A man is found murdered, with witnesses convinced about the woman they saw leaving his apartment. However, it becomes apparent that the woman has a twin, and finding out which one is the killer seems impossible.
A real oldie and goodie..creepy and suspenseful til the end..Great Olive film recaptured on dvd. Arrived early,packaged well no damages..will order more from Olive. .never disappointed by their products!!thanx .diana b.
I had never seen this film and expected it to be somewhat like the Bette Davis films where she plays twins, but this was entirely different. It was very hard to tell who was the "evil" twin and who was the "good" twin, as Olivia de Havilland played both very subtlely. The sound quality of the film was not great.
Olivia de Havilland gives a stellar performance showcasing two twin sisters.....one good, one evil. Amazing the realm of acting required to reach this scope of performance. Lew Ayers is the doctor who falls for one of the sisters with paralyzing results! A must view move for those who enjoy suspense and psychological thrillers.
Fans of this movie will be delighted to know that the new DVD release from Olive Films is in pristine condition and makes viewing it a double pleasure, especially for de Havilland fans.
THE DARK MIRROR ('46) is a brisk, supercharged 85 minutes, a taut psychological suspense tale directed by Robert Siodmak (who directed THE SPIRAL STAIRCASE and THE KILLERS). Dimitri Tiomkin's clever background score is an added bonus.
It stars Olivia de Havilland in a fascinating dual role as Ruth and Terry Collins, sisters involved in the murder of a doctor they were both dating. When good sister Ruth gives her bad twin an alibi, detective Thomas Mitchell asks psychiatrist Lew Ayres to determine which twin could be the killer, based on their differing personalities. Of course he falls in love with the good twin and solves the case in an effective ending which gives de Havilland the chance to do some real emoting. A clever scene has the bad twin pretending to be the good one in a serious talk with doctor Ayres in which he reveals what makes the psycho sister tick.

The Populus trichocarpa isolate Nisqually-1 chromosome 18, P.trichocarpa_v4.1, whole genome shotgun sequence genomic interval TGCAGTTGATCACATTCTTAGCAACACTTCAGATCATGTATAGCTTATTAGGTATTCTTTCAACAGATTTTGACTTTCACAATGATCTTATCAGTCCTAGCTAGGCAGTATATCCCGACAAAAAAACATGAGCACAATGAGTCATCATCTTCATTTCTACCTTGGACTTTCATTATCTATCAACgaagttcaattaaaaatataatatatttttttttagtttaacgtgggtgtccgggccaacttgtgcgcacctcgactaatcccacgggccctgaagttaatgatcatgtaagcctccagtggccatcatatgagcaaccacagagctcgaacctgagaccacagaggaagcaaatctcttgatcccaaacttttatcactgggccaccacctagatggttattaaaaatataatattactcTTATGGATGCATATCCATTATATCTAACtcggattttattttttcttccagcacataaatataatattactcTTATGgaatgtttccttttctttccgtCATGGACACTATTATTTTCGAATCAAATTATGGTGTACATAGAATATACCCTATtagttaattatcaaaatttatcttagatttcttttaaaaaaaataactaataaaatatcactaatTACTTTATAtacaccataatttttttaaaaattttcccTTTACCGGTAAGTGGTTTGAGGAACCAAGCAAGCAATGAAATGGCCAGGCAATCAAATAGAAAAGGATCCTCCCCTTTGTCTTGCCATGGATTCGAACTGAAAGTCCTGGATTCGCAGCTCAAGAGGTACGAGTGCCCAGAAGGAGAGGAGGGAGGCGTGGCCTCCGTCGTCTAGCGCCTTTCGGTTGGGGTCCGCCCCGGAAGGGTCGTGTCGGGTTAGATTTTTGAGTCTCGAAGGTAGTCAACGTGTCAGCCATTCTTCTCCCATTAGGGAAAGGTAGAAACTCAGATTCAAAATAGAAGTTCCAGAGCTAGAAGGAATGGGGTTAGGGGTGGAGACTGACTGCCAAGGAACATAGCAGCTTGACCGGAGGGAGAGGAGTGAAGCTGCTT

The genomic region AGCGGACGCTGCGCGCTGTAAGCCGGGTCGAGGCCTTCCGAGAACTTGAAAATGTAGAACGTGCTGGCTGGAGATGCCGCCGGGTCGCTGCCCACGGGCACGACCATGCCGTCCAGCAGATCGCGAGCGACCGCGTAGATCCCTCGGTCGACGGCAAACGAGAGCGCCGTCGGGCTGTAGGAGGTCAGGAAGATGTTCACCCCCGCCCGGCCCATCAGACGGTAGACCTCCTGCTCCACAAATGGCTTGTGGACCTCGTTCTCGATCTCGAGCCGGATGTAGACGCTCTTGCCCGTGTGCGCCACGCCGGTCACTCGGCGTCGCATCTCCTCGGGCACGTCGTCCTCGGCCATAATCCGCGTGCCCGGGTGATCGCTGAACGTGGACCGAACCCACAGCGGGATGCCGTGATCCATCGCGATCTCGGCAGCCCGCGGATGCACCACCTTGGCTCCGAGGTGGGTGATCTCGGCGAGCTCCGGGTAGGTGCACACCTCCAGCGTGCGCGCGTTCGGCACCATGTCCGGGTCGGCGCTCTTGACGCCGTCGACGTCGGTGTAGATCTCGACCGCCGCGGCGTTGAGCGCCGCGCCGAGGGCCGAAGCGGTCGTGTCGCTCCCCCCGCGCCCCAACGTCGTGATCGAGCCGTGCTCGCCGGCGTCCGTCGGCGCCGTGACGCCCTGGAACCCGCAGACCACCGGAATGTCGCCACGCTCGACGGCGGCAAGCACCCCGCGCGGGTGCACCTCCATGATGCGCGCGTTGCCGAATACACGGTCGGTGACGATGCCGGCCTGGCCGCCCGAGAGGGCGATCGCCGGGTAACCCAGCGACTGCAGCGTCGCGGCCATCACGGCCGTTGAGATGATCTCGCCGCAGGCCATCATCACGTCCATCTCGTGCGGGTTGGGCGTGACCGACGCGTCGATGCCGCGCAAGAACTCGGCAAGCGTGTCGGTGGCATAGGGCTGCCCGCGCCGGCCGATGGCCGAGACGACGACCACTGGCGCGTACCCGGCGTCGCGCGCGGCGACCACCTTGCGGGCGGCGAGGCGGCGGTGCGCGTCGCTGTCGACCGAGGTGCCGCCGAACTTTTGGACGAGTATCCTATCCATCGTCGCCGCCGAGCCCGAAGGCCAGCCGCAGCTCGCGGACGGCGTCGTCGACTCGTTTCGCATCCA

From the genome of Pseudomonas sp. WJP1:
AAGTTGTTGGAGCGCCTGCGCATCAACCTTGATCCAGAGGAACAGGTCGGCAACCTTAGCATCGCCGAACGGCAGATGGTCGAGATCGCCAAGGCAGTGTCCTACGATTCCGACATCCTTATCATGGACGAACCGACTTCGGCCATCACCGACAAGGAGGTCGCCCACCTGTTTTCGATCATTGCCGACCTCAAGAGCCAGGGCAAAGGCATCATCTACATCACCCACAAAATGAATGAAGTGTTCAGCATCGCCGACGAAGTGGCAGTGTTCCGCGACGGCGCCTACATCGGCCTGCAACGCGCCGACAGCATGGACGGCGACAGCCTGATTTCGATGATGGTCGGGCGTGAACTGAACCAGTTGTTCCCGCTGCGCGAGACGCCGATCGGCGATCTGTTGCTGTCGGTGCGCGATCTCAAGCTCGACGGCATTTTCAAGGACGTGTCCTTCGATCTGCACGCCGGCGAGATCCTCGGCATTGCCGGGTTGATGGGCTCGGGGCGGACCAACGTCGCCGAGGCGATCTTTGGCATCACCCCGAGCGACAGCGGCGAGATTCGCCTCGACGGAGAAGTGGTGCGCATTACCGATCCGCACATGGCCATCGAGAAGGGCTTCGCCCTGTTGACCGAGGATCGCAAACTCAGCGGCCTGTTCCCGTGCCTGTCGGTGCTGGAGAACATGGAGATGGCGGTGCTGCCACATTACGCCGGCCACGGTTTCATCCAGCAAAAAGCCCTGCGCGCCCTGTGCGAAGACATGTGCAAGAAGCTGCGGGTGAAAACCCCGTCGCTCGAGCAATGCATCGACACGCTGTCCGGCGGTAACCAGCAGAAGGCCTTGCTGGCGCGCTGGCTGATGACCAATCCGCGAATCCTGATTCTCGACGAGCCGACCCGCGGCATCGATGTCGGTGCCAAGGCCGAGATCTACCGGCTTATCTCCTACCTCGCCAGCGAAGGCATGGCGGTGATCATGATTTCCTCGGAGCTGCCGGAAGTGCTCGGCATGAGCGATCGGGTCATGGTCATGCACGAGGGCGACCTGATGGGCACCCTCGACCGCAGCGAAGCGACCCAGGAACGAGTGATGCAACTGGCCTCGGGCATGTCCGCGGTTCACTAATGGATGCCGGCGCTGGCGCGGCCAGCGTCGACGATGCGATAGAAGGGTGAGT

It's a double-layered cat-and-mouse scene in which he is really talking about her (not her sister) and de Havilland's reactions are fascinating to watch. Thomas Mitchell is excellent as a relentless but befuddled detective unhappy with the game the sisters are playing. Richard Long has a small role as an admirer of one of the twins--or is it both of them? Bit roles are well played with occasional flashes of humor and the whole thing moves swiftly under Siodmak's tight direction.
By the way, 1946 was a strong year for de Havilland. After being off the screen for more than two years due to legal action against Warner Bros., she suddenly had four films in release: DEVOTION (as Charlotte Bronte), THE WELL GROOMED BRIDE, TO EACH HIS OWN and THE DARK MIRROR, entering a four-year period climaxed at the end of the decade by THE SNAKE PIT and THE HEIRESS--and two Oscars.
Summing up: two Olivia de Havilland's are better than one. Life magazine reported that she "contributes to the impression gained from TO EACH HIS OWN that she is the actress to beat for this year's Academy Award."